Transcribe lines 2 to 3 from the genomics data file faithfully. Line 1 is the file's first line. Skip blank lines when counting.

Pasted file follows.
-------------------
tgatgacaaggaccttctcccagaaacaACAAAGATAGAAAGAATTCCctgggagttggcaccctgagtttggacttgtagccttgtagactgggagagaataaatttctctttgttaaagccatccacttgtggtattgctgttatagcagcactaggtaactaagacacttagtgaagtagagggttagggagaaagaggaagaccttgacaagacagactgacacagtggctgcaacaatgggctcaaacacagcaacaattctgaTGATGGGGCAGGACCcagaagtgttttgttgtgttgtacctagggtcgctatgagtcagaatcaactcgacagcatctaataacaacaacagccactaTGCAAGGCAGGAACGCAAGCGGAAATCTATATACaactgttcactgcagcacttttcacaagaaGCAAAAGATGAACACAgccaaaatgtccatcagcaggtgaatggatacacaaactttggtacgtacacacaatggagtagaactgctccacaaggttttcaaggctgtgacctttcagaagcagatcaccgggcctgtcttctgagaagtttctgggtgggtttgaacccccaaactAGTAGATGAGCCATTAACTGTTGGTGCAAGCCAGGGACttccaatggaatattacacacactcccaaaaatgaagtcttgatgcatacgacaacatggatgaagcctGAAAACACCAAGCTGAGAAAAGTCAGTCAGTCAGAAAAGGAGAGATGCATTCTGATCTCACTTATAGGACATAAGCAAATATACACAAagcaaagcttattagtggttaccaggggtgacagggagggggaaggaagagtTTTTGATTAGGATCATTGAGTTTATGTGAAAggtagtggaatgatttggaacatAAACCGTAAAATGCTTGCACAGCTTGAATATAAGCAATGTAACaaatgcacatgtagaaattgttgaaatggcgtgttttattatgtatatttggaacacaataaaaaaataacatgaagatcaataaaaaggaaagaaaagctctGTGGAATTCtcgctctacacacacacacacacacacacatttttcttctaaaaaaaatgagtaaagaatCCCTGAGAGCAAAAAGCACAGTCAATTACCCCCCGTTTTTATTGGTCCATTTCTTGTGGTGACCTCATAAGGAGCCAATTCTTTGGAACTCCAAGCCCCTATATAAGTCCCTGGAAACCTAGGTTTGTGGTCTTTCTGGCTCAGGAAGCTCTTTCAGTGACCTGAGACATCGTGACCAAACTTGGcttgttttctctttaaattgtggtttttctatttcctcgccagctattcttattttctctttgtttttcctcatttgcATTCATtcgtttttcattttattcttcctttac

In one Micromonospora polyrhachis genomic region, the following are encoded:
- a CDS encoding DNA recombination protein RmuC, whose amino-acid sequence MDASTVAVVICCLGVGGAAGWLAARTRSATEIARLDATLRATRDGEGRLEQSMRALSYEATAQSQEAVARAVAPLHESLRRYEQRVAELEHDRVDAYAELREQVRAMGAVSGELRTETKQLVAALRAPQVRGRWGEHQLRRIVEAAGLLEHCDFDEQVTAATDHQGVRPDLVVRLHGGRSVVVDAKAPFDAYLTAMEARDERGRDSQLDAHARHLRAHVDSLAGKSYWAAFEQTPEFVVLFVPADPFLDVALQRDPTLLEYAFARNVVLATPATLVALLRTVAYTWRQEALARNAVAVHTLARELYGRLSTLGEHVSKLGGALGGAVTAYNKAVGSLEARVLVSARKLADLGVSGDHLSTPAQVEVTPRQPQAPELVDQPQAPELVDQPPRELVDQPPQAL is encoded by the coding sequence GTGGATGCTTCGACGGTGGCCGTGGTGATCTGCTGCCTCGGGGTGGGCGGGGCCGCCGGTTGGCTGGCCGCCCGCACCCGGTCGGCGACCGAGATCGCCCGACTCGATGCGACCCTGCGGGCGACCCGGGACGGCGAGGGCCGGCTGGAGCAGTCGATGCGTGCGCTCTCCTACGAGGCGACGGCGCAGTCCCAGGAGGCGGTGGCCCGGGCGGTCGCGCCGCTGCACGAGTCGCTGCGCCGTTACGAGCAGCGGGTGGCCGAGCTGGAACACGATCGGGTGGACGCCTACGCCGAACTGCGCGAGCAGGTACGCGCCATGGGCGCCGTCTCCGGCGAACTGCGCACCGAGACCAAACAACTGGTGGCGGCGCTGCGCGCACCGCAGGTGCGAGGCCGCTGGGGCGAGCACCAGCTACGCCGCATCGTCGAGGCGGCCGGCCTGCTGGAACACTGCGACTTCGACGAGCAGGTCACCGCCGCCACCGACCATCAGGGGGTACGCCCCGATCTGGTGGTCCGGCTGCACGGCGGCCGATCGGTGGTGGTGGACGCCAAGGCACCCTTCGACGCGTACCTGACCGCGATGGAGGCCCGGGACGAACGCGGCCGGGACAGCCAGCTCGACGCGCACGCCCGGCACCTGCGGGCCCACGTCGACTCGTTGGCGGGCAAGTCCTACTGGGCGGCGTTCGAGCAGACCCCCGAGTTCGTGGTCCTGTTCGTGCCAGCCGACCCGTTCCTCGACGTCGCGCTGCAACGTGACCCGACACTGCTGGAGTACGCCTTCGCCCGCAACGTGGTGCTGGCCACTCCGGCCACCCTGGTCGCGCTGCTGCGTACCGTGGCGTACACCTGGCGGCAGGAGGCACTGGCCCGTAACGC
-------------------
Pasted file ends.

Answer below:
In one Micromonospora polyrhachis genomic region, the following are encoded:
- a CDS encoding DNA recombination protein RmuC, whose amino-acid sequence MDASTVAVVICCLGVGGAAGWLAARTRSATEIARLDATLRATRDGEGRLEQSMRALSYEATAQSQEAVARAVAPLHESLRRYEQRVAELEHDRVDAYAELREQVRAMGAVSGELRTETKQLVAALRAPQVRGRWGEHQLRRIVEAAGLLEHCDFDEQVTAATDHQGVRPDLVVRLHGGRSVVVDAKAPFDAYLTAMEARDERGRDSQLDAHARHLRAHVDSLAGKSYWAAFEQTPEFVVLFVPADPFLDVALQRDPTLLEYAFARNVVLATPATLVALLRTVAYTWRQEALARNAVAVHTLARELYGRLSTLGEHVSKLGGALGGAVTAYNKAVGSLEARVLVSARKLADLGVSGDHLSTPAQVEVTPRQPQAPELVDQPQAPELVDQPPRELVDQPPQAL is encoded by the coding sequence GTGGATGCTTCGACGGTGGCCGTGGTGATCTGCTGCCTCGGGGTGGGCGGGGCCGCCGGTTGGCTGGCCGCCCGCACCCGGTCGGCGACCGAGATCGCCCGACTCGATGCGACCCTGCGGGCGACCCGGGACGGCGAGGGCCGGCTGGAGCAGTCGATGCGTGCGCTCTCCTACGAGGCGACGGCGCAGTCCCAGGAGGCGGTGGCCCGGGCGGTCGCGCCGCTGCACGAGTCGCTGCGCCGTTACGAGCAGCGGGTGGCCGAGCTGGAACACGATCGGGTGGACGCCTACGCCGAACTGCGCGAGCAGGTACGCGCCATGGGCGCCGTCTCCGGCGAACTGCGCACCGAGACCAAACAACTGGTGGCGGCGCTGCGCGCACCGCAGGTGCGAGGCCGCTGGGGCGAGCACCAGCTACGCCGCATCGTCGAGGCGGCCGGCCTGCTGGAACACTGCGACTTCGACGAGCAGGTCACCGCCGCCACCGACCATCAGGGGGTACGCCCCGATCTGGTGGTCCGGCTGCACGGCGGCCGATCGGTGGTGGTGGACGCCAAGGCACCCTTCGACGCGTACCTGACCGCGATGGAGGCCCGGGACGAACGCGGCCGGGACAGCCAGCTCGACGCGCACGCCCGGCACCTGCGGGCCCACGTCGACTCGTTGGCGGGCAAGTCCTACTGGGCGGCGTTCGAGCAGACCCCCGAGTTCGTGGTCCTGTTCGTGCCAGCCGACCCGTTCCTCGACGTCGCGCTGCAACGTGACCCGACACTGCTGGAGTACGCCTTCGCCCGCAACGTGGTGCTGGCCACTCCGGCCACCCTGGTCGCGCTGCTGCGTACCGTGGCGTACACCTGGCGGCAGGAGGCACTGGCCCGTAACGC